In the spirit of an autodidact, I found this site geared for kids that invites you to click through a fun exercise, something like a game, to learn about art.

KidsArt has a list of famous artwork to click on and learn about.

[UPDATE: Just added,with thanks to Ann Voskamp for this biblical art link]

Or just visiting various collections at galleries around the world online gives us plenty of artwork to study. We can visit:

At the Louvre site, you can enjoy an online tour of its most famous masterpieces, or browse through what it has posted online of its 35,000 works of art. Pick a department to narrow things down.

These tools help me spend a little time studying and thinking about details I might have missed on my own.

Detail from "The Circus," George Pierre Seurat (Musee d'Orsay, Paris)

Detail from "The Circus," George Pierre Seurat (Musee d'Orsay, Paris)

They provide some lessons in how to see.

I want to learn to see everything more closely and clearly, and art is a place to practice.

(Photo credit: Ann Kroeker, taken at the Musee d’Orsay, 1991)

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Stephanie at Olive Tree posed two interview questions, which I answered at great length.

In fact, the answers were so involved, she turned the blog interview into a two-part event.

Part 1 is here, with a book giveaway! Leave a comment at her post to enter.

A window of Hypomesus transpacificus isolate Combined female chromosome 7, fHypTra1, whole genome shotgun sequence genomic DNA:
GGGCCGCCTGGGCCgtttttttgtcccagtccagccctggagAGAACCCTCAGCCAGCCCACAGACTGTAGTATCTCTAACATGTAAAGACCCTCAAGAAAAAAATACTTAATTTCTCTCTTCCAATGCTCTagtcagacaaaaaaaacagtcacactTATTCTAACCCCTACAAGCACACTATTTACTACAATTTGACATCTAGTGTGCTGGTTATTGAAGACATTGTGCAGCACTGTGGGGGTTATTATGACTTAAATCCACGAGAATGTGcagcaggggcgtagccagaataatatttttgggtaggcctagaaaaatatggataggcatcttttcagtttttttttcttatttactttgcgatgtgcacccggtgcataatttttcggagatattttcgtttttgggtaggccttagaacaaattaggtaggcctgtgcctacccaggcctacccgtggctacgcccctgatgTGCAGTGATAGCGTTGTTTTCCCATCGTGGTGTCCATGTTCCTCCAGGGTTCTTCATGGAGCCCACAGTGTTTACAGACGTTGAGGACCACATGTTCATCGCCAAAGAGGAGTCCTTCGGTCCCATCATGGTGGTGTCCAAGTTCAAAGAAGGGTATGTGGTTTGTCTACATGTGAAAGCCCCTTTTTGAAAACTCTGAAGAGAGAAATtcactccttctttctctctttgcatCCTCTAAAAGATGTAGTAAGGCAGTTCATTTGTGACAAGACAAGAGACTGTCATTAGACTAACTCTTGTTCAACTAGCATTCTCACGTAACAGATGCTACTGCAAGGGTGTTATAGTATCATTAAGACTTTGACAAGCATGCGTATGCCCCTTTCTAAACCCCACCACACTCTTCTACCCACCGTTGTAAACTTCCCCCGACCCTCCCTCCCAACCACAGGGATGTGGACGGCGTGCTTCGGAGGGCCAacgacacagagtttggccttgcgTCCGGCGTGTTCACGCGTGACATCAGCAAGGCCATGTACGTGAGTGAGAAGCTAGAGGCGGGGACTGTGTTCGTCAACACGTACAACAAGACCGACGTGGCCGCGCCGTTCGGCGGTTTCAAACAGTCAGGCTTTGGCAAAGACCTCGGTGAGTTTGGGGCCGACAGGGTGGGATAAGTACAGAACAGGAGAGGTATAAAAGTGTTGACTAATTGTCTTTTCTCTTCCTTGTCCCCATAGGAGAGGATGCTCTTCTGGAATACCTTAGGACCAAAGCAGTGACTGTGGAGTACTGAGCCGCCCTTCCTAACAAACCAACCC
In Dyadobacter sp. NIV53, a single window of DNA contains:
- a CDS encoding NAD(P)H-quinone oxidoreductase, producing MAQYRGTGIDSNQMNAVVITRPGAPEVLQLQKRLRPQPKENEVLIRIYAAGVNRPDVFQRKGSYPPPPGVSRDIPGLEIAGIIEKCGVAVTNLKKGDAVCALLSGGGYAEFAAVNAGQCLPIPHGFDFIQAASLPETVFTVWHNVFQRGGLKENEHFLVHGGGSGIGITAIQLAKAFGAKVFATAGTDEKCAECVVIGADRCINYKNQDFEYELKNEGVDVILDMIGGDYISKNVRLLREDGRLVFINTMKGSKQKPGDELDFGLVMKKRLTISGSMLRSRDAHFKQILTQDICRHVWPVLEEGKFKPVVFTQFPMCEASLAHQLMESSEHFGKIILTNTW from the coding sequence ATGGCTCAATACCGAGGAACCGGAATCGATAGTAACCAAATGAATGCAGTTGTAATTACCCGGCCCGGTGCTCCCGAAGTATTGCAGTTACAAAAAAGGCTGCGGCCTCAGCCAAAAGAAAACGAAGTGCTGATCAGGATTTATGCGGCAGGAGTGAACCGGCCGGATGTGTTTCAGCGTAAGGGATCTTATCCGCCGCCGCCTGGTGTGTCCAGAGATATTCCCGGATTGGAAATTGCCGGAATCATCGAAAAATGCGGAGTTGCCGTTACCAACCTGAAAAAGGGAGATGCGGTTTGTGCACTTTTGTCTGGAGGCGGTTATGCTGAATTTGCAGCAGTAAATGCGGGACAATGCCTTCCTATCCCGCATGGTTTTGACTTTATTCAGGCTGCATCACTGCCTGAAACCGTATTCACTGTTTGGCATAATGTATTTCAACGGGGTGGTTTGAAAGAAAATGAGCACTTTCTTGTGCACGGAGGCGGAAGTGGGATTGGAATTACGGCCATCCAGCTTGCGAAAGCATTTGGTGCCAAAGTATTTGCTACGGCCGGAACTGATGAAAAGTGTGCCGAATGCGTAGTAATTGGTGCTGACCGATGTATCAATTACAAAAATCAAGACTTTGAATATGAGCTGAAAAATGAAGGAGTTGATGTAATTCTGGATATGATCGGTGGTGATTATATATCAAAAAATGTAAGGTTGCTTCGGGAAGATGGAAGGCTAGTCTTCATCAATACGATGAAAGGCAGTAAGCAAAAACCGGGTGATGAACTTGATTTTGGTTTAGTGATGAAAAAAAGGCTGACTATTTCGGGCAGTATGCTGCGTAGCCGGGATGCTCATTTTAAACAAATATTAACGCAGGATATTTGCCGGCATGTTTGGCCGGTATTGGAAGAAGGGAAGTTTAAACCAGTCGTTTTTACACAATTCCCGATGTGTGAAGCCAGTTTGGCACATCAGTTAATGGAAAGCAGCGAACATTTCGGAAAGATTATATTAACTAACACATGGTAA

Part 2 is here.

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This weekend’s edition of The Wall Street Journal published an article entitled “Not So Fast” (August 21, 2009), and while it was indeed talking about our high-speed world, it was not actually about my book by that same title. I just want to clear that up first thing, because someone assumed that my book, Not So Fast, was being highlighted.

The article’s author, John Freeman, and I seem to share the same concerns about living a high-speed life, but he focused specifically on the speed of communication. The article was adapted from his forthcoming book (entitled The Tyrrany of E-mail).

In it, Freeman sets forth a “manifesto for slow communication.”

He begins by pointing out that we have limits—even our minds have limits. In fact, he refers to “the overheated capacity of our minds.” The speed of communication runs up against these limits and stresses them.

Busyness, he argues, especially that which is brought about by email addiction, numbs and distracts us from dealing with our morbidity. Freeman writes:

Given that our days are limited, our hours precious, we have to decide what we want to do, what we want to say, what and who we care about, and how we want to allocate our time to these things within the limits that do not and cannot change. In short, we need to slow down.

Our society does not often tell us this.

He describes our perception of progress as moving faster and growth as eternal; but in reality, very few things have indefinite growth. Instead, progress ultimately has to do with “learning to decide what is working and what is not; and working at this pace, emailing at this frantic rate, is pleasing very few of us … Of course email is good for many things … But we need to learn to use it far more sparingly, with far less dependency, if we are to gain control of our lives.”

Reading is affected when we can’t slow down and enjoy it. The high-speed, high-tech lifestyle makes it hard for us to listen, to be restful and reflective. Being constantly “on” leads to burnout, meltdowns and general unhappiness. “How many of our most joyful memories have been created in front of a screen?” Freeman rhetorically asks.